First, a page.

Pat and I had brought numerous items for possible use. Mr. Khoung directed Mr. Trung, the assistant headmaster for curricular matters, and Mrs. Luu to meet with us to review these materials and decide how they could best be used. Over tea in the hotel room, Mrs. Tinh, our translator, and I showed them the books, puppets, and other learning materials we had brought— from both the United States and the National Department of Education bookstore in Hanoi. They were excited about these resources. Mr. Trung indiseccated which books should go to the school library and which should stay with us and, ultimately, with Mrs. Luu.
Due to limited resources, students in Vietnam attend only a half‐day of school: during either the morning or afternoon. All teachers use the nationally mandated textbooks for English instruction, developed with the advice of the British Council in Vietnam. These textbooks provide solid, appropriate lessons to build basic vocabulary for reading and everyday activities. We expressed clearly that our unique contribution would be to augment these lessons with exposure to us as native speakers of English.
On our first Monday, we plunged into classes with Mrs. Luu. It was an exhausting schedule for all of us; Mrs. Luu was teaching over 200 students singlehandedly in third through fifth grades at Tinh Khe primary school. We would read new vocabulary words and have students repeat them. We read dialogues from the day’s lesson and developed brief role‐playing dialogues based on the previous and current lessons. After doing a role‐play in front of the class, we would invite volunteer students to participate with us. We taught simple songs in English, as it had been shown that singing utilizes an additional part of the brain and helps students remember words. We used puppets for some of our role‐play dialogues, inviting students to ask the puppets questions based on their lesson. By the third day, Mrs. Luu left us to teach a whole class by ourselves while she coached a school team for an upcoming district English competition. On the fourth day, we took a fifth grade class into an adjacent empty classroom where we divided the class into three circles so Pat, Tinh, and I could monitor each and every student as they practiced simple question and answer dialogues with each other.
The students responded enthusiastically. On our daily walks to and from school, students bicycling to school would call out, “Hello Teacher Pat, Teacher Mai (my Vietnamese name).” Some of the bolder ones would stop and assay a longer conversation. After a few days, a group of girls turned up at our hotel. Since they go to school only halfdays, they came in mid‐afternoon. “Would you teach us more English, please?” We spent a couple of hours with them, and this encouraged them to repeat the process. It cut into our rest and planning time for the next day’s classes, but we found it very hard to turn them away. Even in the short time we were there, we could see improvement in their English speaking and comprehension.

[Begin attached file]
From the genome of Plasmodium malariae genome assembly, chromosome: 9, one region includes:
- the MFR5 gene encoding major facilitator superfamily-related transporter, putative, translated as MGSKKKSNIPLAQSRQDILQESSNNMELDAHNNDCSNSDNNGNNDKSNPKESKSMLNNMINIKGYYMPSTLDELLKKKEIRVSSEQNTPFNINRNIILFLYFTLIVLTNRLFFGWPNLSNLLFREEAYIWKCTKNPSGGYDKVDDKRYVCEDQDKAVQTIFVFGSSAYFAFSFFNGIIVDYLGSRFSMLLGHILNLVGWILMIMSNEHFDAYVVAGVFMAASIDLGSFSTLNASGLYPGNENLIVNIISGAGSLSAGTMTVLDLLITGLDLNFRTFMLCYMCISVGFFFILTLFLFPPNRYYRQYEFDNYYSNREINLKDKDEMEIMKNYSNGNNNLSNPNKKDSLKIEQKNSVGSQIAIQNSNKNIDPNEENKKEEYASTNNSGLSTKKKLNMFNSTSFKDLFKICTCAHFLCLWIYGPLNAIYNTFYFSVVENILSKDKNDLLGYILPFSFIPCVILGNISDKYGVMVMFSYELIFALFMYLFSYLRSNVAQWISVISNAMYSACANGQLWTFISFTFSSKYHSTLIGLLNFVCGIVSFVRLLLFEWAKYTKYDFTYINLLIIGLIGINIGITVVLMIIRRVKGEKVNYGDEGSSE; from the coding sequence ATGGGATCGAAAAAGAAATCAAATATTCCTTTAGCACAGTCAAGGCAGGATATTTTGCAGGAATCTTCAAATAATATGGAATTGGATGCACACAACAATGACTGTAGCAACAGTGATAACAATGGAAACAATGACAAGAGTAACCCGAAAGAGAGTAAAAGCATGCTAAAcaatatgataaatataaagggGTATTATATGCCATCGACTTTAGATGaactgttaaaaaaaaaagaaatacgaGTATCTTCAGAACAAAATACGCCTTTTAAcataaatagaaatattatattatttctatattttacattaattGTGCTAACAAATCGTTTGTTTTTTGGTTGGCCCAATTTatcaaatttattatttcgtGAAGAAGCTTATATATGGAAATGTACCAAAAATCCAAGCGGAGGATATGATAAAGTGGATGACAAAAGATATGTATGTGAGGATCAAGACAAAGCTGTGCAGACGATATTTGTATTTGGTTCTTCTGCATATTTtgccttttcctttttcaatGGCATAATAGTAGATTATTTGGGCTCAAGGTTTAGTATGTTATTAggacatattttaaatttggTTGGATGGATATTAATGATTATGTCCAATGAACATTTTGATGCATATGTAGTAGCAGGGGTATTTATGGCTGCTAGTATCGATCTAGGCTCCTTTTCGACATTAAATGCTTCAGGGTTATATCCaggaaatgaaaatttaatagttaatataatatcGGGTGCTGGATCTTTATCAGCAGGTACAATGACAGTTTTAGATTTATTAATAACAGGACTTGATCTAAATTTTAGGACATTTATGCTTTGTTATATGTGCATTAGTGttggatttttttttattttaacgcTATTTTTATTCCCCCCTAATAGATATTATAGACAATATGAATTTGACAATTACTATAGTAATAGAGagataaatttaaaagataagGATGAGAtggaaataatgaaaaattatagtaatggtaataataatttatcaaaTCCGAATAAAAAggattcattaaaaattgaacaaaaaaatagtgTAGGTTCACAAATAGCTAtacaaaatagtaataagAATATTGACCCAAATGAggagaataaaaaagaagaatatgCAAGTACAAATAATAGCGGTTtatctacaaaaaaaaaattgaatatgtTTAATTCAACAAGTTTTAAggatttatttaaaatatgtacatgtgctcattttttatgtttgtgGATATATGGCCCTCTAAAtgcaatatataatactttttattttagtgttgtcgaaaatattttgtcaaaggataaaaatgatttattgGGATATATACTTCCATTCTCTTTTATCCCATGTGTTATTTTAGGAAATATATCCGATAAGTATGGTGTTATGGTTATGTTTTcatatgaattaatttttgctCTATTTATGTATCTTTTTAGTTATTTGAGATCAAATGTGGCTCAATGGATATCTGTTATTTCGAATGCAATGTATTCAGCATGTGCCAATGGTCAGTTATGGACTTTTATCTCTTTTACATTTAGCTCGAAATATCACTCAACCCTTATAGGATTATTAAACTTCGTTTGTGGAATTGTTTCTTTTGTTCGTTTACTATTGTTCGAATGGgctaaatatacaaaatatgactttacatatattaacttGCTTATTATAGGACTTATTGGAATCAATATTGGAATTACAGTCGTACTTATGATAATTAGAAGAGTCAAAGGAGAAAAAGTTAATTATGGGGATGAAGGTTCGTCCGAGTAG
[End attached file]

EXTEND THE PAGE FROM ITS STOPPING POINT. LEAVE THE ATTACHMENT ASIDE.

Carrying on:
Some other English teachers observed one of our classes in the second week. We attracted media interest as well, including a visit from a national television crew. On our return to Hanoi, a number of people said that they saw us on TV.
In 2010, I returned with Margaret Roberts, another Friend trained in teaching English as a second language. No English was being taught in the primary school because Mrs. Luu was on maternity leave, so we worked this time only with the six English teachers at the Tinh Khe Middle School for sixth through ninth grades. We had been advised that middle school teachers were under much more pressure to “teach to the tests,” a problem we also face here in the United States. The testing process relies solely on reading and writing, so spoken English gets little emphasis. Nonetheless, within those constraints, the teachers had us read lesson dialogues and essays as well as work with students on pronunciation of vocabulary. This was the first time any of these six teachers had ever had the opportunity to converse with native English speakers, and they were most eager to practice with us. At each class, most or all of them were usually present to listen to our contributions, and after class we would gather in the break room where they would pepper us with questions about lesson content as well as the English language. Midway through our time, we were able to offer an in‐service to them on improving pronunciation and noticed real gains in subsequent classes.
We also gained a greater understanding of the organization of education and the demands on teachers. Teachers in middle school were teaching six days a week, and some had extra lessons on Sunday—both remedial classes and those for advanced students. They carry deep concern for their students, most of whom come from poor families earning their livelihood by fishing or farming.
Since returning home, we have heard that ten students from Tinh Khe Middle School entered the District English competition this spring. Seven students won prizes, including a “best student” and a third prize. The headmaster said this was the first time the school had done so well in English. The teachers’ dedication has been rewarded, and we hope that we have contributed in some small measure to this success.
We plan to continue work with both the primary school and middle school teachers next year.
For further information about these projects, visit the websites of the Prosthetics & Orthotics Center (http://www.vietnamrehab.org) and Madison Quakers, Inc. (http://www.mylaipeacepark.org). [Note: the use of honorifics (Mr., Mrs.) in this article, normally not used in Quaker parlance, follows the Vietnamese custom for politeness.—Eds.]